Heritability of salt sensitivity in black Americans.
Salt sensitivity is defined as a change in blood pressure in response to changes in salt and water homeostasis. Found in 73% of hypertensive and 36% of normotensive blacks, it is generally considered a hallmark of hypertension in blacks. The higher prevalence of salt sensitivity in blacks compared with whites suggests a genetic influence on this trait, but there is little direct evidence of heritability. We determined the extent to which salt sensitivity is correlated in black families and estimated the heritability of this phenotype. Black families were recruited through a hypertensive proband. Both hypertensive and normotensive adults were phenotyped with respect to salt sensitivity with an intravenous sodium-loading, furosemide volume-depletion protocol. Salt sensitivity was defined as the difference between sodium-loaded and volume-depleted blood pressure. We enrolled 20 families, comprising 30 parent-offspring pairs and 115 adult sibling pairs. Age-adjusted familial correlations ranged from .33 to .44, .19 to .37, and .12 to .21 for mean arterial and systolic and diastolic pressure responses to the salt sensitivity maneuver, respectively. Corresponding heritability estimates were 0.26 to 0.84, 0.26 to 0.74, and 0.004 to 0.24, respectively. These data strongly suggest a heritable component of salt sensitivity.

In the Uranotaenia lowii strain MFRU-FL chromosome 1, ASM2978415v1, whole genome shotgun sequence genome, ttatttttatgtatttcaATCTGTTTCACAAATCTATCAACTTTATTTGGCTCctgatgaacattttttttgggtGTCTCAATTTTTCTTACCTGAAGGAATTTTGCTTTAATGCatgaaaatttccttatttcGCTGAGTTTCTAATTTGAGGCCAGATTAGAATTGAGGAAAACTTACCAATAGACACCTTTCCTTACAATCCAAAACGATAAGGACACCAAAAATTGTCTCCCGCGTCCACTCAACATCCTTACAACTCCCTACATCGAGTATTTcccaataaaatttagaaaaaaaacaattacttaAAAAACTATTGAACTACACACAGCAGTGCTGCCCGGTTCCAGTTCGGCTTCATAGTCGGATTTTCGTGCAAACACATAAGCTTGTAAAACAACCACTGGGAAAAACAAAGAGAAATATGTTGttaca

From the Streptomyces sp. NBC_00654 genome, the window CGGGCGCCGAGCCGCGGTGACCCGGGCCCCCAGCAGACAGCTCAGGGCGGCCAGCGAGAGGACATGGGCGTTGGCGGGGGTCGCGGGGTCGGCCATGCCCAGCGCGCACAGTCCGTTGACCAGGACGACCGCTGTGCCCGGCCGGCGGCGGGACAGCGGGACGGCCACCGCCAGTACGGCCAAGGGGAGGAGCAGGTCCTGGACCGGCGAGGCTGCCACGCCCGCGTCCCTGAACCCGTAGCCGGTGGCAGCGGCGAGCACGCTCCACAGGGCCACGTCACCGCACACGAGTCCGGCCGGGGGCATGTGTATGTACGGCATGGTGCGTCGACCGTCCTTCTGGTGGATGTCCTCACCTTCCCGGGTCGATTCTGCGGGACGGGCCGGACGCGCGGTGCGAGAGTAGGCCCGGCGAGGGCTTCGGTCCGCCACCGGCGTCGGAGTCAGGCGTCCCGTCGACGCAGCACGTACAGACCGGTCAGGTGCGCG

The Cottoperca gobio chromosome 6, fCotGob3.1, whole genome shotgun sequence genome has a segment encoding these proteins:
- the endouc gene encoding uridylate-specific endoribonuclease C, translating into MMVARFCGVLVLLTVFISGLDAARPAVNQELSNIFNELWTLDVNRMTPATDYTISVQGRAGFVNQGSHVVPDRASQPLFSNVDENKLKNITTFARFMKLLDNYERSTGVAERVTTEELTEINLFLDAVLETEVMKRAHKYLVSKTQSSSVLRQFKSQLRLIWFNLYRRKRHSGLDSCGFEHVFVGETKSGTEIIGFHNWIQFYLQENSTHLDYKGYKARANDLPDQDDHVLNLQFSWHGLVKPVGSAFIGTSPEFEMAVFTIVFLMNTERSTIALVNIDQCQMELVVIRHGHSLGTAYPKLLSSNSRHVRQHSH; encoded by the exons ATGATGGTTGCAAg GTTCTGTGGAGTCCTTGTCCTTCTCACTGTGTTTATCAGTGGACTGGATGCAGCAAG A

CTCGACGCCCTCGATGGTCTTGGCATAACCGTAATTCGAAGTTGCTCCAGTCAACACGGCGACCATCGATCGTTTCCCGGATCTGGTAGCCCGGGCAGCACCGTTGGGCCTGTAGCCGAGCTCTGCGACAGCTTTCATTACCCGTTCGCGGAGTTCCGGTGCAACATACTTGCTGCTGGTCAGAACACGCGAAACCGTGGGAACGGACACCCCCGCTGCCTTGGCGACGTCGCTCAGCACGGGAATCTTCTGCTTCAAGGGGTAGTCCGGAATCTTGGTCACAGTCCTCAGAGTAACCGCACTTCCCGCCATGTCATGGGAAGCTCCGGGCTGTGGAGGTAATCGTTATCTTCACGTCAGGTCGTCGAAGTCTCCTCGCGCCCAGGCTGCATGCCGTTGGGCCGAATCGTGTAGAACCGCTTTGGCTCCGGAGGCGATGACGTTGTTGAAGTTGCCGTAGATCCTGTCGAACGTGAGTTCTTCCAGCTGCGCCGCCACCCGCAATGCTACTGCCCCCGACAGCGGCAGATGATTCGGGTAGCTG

Svetkey, LP; McKeown, SP; Wilson, AF
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